Friday, October 12, 2007

Dirty Water: Sox Talk With the Thunderstick, Postseason Edition

Thunderstick thought we ought to post a preview of the ALCS clash between the Red Sox and the Indians. Who am I to deny what the Thunderstick, and surely the people, want?

Thunderstick: There's no doubt that as this week has gone on I've gotten more and more nervous about this series. There was kind of a period of, I'm not sure what to call it, not relief because I think we could have beaten them, but more like calm because no matter who we were playing and how good they were, it was nice to know that it wouldn't be the circus that Sox/Yanks would have been. I'm sure baseball fans of other teams that haven't been as successful as the Sox and Yanks have been the last several years would read that and toss a "you should be happy you root for a big market team that can compete every year and has such a great rivalry" my way. I have to say, I really, really am.

There are a lot of good rivalries in sports, but only a handful of really great ones and I feel very privileged to be involved with two of them--not just having grown up and currently living in the Boston area, but also having gotten to do my undergrad work at Duke and witnessing Duke/UNC first hand in Cameron. But it's like we've talked about several times--as great as the 2004 ALCS was, could you really call it fun? I don't really think I enjoyed myself during that until the last few innings of game 7. Sox/Yanks is so all-encompassing during the regular season that I just don't know if I was up for another 7 game series there at this time. To draw a Duke/UNC analogy, in 1991, both Duke and UNC made the final 4. UNC lost to Kansas in the first national semifinal that night and Duke upset UNLV and in the postgame press conference, Coack K was asked a question something along the lines of "how great would it have been for UNC to have won and to have had a Duke/UNC national title game?" to which Coach K responded something to the effect that "it would be the worst thing to happen to the rivalry, the losing side would never live it down and it would create a hostile rivalry instead of the great, respectful rivalry it is now". You see that with Duke and Maryland which was a pretty good rivalry before 2001 but after they met in the national semi and Duke came back to win the game, that rivalry has become more hostile than good-natured. Of course, Maryland fans are troglodytes, so maybe that was destined to happen anyway. I think that's what these ALCS's between the Sox and Yanks have done--not that it was the most civil rivalry in the world before that, but it's gotten downright hostile in the wake of the ALCS meetings and I don't think I was ready to go through that again and amp it up even farther.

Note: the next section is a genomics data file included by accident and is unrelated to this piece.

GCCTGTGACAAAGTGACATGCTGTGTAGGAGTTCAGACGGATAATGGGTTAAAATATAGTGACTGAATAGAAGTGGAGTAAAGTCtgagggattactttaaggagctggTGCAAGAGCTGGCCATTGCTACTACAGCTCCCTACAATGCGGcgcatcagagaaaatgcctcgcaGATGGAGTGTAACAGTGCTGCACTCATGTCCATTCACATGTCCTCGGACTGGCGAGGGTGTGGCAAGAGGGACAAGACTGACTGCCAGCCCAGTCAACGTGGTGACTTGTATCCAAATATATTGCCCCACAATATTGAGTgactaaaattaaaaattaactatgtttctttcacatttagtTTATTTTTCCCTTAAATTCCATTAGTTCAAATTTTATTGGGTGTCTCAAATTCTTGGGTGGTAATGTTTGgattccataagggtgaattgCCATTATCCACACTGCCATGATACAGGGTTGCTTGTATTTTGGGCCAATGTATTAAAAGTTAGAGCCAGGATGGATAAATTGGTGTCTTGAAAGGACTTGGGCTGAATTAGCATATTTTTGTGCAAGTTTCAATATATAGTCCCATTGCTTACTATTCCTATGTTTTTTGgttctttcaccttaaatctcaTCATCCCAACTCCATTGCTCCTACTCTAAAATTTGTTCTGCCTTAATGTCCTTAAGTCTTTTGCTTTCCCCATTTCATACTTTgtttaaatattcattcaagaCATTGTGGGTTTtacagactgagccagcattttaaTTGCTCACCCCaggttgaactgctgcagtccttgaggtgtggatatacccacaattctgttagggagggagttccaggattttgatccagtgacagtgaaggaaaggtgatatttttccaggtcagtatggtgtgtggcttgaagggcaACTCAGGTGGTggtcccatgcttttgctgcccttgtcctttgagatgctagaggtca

My point in telling all that is to address the Cleveland fans. I know dcat's friends Tom and Don are big Cleveland guys and I guess there's the possibility that one of the other 12 people that read this site are as well, so I wanted to let them know, I got nothing but love for you guys! Should the Sox lose this series I will be on board the Tribe's bandwagon in the World Series hoping they can pull out a win over whichever of the Johnny-Come-Latelys comes out of the NL. My dad spent a good part of his youth in Cleveland. In our attic, he still keeps a pennant from the parade for the 1954 Cleveland Indians that won 111 games I think it was but got swept in the World Series that he ripped off one of the vehicles that was passing by during the parade and that he later got signed by Early Wynn. While spending the last 30 years in the Boston area has made my dad a Sox fan, I know there's a part of him that is hoping to see Cleveland go all the way and if the Sox should bow out, it would make me very happy to see him have a chance to see the Tribe win it all.